Beyond Virtues & Vices: Ephraim’s Lenten Prayer – Bradley Jersak

In the forty days leading up to Pascha (the Eastern Church’s Passover celebration of Christ’s Passion and Resurrection), we take up the daily discipline of praying “St. Ephraim’s Lenten Prayer.” As I write this post, we’re only just now preparing for the Nativity Feast but Ephraim is on my heart. Upon the recommendation of my godfather, David Goa, I pray these words year-round because they invite me to lean into my freedom in Christ and participate in his grace.

St. Ephraim’s Lenten Prayer

O Lord and Master of my life,
deliver me from a spirit of idleness, despondency, ambition, and vain talk [prostration].
But rather, a spirit of purity, humility, patience, and love bestow on me, your servant. [prostration].

Yea, O Lord and King, grant me to see my own faults and not to judge my brother,
for blessed art though unto the ages of ages. Amen [prostration].

O God, cleanse me a sinner (12x)
[with 12 ‘reverences’ – bowing at the waist with the sign of the cross].

O Lord and Master of my life,
deliver me from a spirit of idleness, despondency, ambition, and vain talk [prostration].
But rather, a spirit of purity, humility, patience, and love bestow on me, your servant [prostration].

Yea, O Lord and King, grant me to see my own faults and not to judge my brother,
for blessed art though unto the ages of ages. Amen. [prostration].

My commentary on this prayer considers the subtle pairings within the prayer, which remind me of the way the church traditionally paired virtues and vices. In the Catholic church, the seven heavenly virtues are chastity, temperance, charity, diligence, patience, kindness, and humility, which are reminiscent of the fruit of the Spirit in Galatians 5. And these virtues oppose the ‘seven deadly sins of wrath, greed, sloth, pride, lust, envy, and gluttony. Many of these virtues and vices are simply opposites. But in the Lent Prayer of St. Ephraim, I detect subtle truths between the lines of his four appositions. Seeing these does indeed call for my cleansing through the work of the Holy Spirit.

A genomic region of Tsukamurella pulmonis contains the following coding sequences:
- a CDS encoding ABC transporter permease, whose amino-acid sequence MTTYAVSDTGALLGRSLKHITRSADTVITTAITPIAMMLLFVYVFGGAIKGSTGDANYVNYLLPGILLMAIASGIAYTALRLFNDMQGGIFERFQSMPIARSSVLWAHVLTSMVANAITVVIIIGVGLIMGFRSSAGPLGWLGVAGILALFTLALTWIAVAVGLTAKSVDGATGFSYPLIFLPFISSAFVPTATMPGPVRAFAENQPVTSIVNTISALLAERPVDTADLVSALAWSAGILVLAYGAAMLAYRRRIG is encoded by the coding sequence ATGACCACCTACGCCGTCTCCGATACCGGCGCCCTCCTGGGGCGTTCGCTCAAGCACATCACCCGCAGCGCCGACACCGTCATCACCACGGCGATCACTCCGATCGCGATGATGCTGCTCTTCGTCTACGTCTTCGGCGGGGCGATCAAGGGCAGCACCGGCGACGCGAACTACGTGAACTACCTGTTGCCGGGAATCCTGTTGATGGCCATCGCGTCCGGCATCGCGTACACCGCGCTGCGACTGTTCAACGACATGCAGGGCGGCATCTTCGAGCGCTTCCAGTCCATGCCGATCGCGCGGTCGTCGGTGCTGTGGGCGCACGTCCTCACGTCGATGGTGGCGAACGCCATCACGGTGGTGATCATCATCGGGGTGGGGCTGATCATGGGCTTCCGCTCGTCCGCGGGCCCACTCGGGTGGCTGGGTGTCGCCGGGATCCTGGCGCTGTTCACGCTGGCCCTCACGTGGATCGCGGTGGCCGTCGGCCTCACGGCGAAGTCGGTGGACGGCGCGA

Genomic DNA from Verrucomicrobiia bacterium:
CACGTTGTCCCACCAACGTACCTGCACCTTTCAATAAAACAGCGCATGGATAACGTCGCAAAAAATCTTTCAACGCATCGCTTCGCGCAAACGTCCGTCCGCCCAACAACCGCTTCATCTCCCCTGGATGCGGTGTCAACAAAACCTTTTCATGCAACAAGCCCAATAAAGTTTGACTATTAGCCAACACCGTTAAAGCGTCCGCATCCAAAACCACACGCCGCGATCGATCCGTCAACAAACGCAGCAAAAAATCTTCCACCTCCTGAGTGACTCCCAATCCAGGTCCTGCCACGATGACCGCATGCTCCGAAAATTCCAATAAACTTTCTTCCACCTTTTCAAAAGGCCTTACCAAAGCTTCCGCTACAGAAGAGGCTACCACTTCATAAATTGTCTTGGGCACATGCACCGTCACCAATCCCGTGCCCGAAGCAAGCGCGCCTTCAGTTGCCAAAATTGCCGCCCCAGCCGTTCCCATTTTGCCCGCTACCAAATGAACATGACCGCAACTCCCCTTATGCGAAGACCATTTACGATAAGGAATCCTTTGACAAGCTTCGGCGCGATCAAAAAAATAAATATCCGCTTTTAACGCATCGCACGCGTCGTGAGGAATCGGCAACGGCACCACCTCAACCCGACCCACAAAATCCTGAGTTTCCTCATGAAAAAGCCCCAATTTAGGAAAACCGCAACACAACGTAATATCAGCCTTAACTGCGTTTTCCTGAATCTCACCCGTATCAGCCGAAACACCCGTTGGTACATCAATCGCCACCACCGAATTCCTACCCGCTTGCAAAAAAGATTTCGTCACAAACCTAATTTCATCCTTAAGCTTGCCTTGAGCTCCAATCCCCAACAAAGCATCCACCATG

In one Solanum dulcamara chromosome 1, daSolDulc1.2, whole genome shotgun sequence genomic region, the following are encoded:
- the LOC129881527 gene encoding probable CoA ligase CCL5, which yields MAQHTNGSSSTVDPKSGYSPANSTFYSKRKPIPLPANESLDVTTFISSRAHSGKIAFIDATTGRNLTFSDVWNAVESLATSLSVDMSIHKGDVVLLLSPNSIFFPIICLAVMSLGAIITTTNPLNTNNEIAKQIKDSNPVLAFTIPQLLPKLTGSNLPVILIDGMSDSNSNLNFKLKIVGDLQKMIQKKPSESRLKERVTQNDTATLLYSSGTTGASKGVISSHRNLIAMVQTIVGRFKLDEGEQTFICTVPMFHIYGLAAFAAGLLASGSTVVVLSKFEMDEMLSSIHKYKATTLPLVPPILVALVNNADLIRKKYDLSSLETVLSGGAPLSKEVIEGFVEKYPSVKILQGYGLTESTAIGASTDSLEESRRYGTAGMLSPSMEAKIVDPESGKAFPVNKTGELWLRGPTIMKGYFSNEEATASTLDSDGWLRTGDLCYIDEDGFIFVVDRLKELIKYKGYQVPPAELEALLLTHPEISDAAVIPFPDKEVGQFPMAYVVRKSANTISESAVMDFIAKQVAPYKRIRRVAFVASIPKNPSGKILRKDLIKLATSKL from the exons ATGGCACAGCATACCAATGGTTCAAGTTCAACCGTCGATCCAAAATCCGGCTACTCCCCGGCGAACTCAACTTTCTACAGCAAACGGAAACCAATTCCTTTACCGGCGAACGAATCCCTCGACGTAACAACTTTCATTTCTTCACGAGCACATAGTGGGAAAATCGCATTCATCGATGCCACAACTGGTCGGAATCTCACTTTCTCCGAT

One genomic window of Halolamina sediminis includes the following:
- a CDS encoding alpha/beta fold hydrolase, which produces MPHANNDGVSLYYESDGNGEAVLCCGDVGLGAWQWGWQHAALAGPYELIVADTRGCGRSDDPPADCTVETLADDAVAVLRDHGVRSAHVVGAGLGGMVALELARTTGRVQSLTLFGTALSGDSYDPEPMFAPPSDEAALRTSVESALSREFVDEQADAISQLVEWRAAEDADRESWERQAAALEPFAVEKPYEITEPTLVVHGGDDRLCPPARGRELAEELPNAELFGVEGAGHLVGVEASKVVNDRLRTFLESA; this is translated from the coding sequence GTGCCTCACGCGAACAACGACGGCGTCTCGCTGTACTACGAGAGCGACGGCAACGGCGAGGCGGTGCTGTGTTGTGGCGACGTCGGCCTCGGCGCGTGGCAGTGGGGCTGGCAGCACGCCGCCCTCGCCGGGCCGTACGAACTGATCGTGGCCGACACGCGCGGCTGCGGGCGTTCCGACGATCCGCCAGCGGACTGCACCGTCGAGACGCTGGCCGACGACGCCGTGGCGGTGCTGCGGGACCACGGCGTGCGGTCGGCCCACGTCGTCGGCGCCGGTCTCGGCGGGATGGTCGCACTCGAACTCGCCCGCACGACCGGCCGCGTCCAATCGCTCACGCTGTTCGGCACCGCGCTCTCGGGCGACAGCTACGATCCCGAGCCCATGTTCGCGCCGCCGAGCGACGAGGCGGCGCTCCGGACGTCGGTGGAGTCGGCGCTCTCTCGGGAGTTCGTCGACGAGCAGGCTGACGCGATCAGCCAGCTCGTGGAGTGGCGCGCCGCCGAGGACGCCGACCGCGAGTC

1. Idleness vs. Purity — Idleness or sloth frequently makes space for mischief in my mind and heart. And in our day, these vices need not be seen as mere inactivity. In my case, idleness can include the search for distractions amid a frenetic pace or overwhelming workload. Rather than seeking authentic rest when I’m weary, I may slump into its counterpart—idleness, which opens the door to impurity. So we pray for deliverance from the spirit of sloth itself, because that’s the soil where cravings and addictions seek to take root. The solution is not willpower or doubling down on busyness. Rather, we ask the Lord for the gift of purity, cleansing the cup from the inside out and filling our minds with whatever is true, whatever is noble, whatever is right, whatever is pure, whatever is lovely, whatever is admirable—if anything is excellent or praiseworthy—think about such things (Philippians 4:8).